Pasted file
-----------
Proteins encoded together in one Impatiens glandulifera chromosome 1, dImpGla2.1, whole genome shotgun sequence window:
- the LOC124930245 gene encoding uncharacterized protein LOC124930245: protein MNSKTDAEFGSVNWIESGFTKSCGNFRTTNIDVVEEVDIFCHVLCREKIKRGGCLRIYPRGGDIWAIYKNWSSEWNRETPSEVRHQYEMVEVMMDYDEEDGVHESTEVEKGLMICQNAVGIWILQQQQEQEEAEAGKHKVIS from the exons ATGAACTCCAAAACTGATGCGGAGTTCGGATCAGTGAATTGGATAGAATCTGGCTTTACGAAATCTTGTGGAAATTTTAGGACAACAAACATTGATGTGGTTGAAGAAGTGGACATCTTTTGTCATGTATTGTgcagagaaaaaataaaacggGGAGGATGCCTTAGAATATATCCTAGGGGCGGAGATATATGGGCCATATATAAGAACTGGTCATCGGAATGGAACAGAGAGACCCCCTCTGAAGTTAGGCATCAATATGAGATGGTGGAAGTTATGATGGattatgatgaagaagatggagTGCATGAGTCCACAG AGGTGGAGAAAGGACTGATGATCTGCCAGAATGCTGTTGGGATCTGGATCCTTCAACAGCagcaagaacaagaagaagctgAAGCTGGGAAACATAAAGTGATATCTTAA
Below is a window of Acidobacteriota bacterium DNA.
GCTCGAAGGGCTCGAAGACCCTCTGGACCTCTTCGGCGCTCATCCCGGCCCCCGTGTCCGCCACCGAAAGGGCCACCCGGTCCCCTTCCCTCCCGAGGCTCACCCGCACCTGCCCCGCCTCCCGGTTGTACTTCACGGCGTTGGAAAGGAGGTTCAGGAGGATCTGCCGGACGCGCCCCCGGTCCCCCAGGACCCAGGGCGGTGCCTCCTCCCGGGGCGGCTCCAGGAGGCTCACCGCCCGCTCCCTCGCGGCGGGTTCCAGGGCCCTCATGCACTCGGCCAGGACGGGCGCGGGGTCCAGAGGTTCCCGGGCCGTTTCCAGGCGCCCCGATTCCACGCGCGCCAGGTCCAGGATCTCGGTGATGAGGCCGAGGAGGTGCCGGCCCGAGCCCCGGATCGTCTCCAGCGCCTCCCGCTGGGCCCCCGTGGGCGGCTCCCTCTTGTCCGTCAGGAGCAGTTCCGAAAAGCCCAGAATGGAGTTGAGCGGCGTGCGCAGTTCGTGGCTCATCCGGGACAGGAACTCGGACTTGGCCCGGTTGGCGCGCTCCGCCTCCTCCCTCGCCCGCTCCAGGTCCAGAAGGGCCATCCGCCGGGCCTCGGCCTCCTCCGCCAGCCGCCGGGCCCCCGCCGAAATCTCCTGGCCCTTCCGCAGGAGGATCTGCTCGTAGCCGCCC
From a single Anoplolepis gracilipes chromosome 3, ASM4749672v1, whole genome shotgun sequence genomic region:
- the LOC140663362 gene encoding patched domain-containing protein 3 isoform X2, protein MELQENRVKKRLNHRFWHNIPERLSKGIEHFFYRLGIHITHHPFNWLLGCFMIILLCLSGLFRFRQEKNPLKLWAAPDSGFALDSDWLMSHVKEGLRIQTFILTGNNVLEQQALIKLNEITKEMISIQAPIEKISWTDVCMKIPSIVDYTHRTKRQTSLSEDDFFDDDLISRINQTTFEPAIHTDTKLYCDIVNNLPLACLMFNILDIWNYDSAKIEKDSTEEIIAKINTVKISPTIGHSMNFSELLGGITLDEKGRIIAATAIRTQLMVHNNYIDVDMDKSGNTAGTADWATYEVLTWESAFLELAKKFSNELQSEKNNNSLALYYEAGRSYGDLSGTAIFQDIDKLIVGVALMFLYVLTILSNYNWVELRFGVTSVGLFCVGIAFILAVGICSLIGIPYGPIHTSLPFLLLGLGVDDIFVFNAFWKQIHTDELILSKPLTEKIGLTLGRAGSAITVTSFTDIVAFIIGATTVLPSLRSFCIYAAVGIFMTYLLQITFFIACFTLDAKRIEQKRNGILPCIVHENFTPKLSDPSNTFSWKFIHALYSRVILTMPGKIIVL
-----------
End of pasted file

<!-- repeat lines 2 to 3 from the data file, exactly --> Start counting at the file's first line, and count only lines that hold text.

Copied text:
- the LOC124930245 gene encoding uncharacterized protein LOC124930245: protein MNSKTDAEFGSVNWIESGFTKSCGNFRTTNIDVVEEVDIFCHVLCREKIKRGGCLRIYPRGGDIWAIYKNWSSEWNRETPSEVRHQYEMVEVMMDYDEEDGVHESTEVEKGLMICQNAVGIWILQQQQEQEEAEAGKHKVIS from the exons ATGAACTCCAAAACTGATGCGGAGTTCGGATCAGTGAATTGGATAGAATCTGGCTTTACGAAATCTTGTGGAAATTTTAGGACAACAAACATTGATGTGGTTGAAGAAGTGGACATCTTTTGTCATGTATTGTgcagagaaaaaataaaacggGGAGGATGCCTTAGAATATATCCTAGGGGCGGAGATATATGGGCCATATATAAGAACTGGTCATCGGAATGGAACAGAGAGACCCCCTCTGAAGTTAGGCATCAATATGAGATGGTGGAAGTTATGATGGattatgatgaagaagatggagTGCATGAGTCCACAG AGGTGGAGAAAGGACTGATGATCTGCCAGAATGCTGTTGGGATCTGGATCCTTCAACAGCagcaagaacaagaagaagctgAAGCTGGGAAACATAAAGTGATATCTTAA
Below is a window of Acidobacteriota bacterium DNA.